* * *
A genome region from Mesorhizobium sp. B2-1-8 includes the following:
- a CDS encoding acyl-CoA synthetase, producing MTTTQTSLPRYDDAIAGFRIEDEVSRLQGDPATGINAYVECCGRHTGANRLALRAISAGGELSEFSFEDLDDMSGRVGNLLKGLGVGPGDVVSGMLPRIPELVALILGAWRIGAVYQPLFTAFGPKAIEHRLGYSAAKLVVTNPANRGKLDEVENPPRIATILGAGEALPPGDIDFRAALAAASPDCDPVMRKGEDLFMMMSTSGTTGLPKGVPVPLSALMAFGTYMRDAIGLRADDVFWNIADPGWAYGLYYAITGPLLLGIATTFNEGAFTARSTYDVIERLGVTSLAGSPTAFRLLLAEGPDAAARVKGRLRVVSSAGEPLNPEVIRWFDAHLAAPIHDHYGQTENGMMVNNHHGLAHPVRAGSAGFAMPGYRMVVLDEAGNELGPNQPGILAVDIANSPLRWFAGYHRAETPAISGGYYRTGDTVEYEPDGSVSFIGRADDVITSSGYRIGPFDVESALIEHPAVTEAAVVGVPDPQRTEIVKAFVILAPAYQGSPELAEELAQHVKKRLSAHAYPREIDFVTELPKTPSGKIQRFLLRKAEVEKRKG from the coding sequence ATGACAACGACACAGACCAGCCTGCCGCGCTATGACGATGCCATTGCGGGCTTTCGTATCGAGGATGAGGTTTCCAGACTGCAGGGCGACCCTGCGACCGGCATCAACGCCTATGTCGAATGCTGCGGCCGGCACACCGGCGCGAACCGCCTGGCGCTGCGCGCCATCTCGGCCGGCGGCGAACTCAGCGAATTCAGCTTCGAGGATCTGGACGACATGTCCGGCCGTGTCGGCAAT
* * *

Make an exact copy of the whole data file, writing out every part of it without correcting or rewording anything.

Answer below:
A genome region from Mesorhizobium sp. B2-1-8 includes the following:
- a CDS encoding acyl-CoA synthetase, producing MTTTQTSLPRYDDAIAGFRIEDEVSRLQGDPATGINAYVECCGRHTGANRLALRAISAGGELSEFSFEDLDDMSGRVGNLLKGLGVGPGDVVSGMLPRIPELVALILGAWRIGAVYQPLFTAFGPKAIEHRLGYSAAKLVVTNPANRGKLDEVENPPRIATILGAGEALPPGDIDFRAALAAASPDCDPVMRKGEDLFMMMSTSGTTGLPKGVPVPLSALMAFGTYMRDAIGLRADDVFWNIADPGWAYGLYYAITGPLLLGIATTFNEGAFTARSTYDVIERLGVTSLAGSPTAFRLLLAEGPDAAARVKGRLRVVSSAGEPLNPEVIRWFDAHLAAPIHDHYGQTENGMMVNNHHGLAHPVRAGSAGFAMPGYRMVVLDEAGNELGPNQPGILAVDIANSPLRWFAGYHRAETPAISGGYYRTGDTVEYEPDGSVSFIGRADDVITSSGYRIGPFDVESALIEHPAVTEAAVVGVPDPQRTEIVKAFVILAPAYQGSPELAEELAQHVKKRLSAHAYPREIDFVTELPKTPSGKIQRFLLRKAEVEKRKG from the coding sequence ATGACAACGACACAGACCAGCCTGCCGCGCTATGACGATGCCATTGCGGGCTTTCGTATCGAGGATGAGGTTTCCAGACTGCAGGGCGACCCTGCGACCGGCATCAACGCCTATGTCGAATGCTGCGGCCGGCACACCGGCGCGAACCGCCTGGCGCTGCGCGCCATCTCGGCCGGCGGCGAACTCAGCGAATTCAGCTTCGAGGATCTGGACGACATGTCCGGCCGTGTCGGCAAT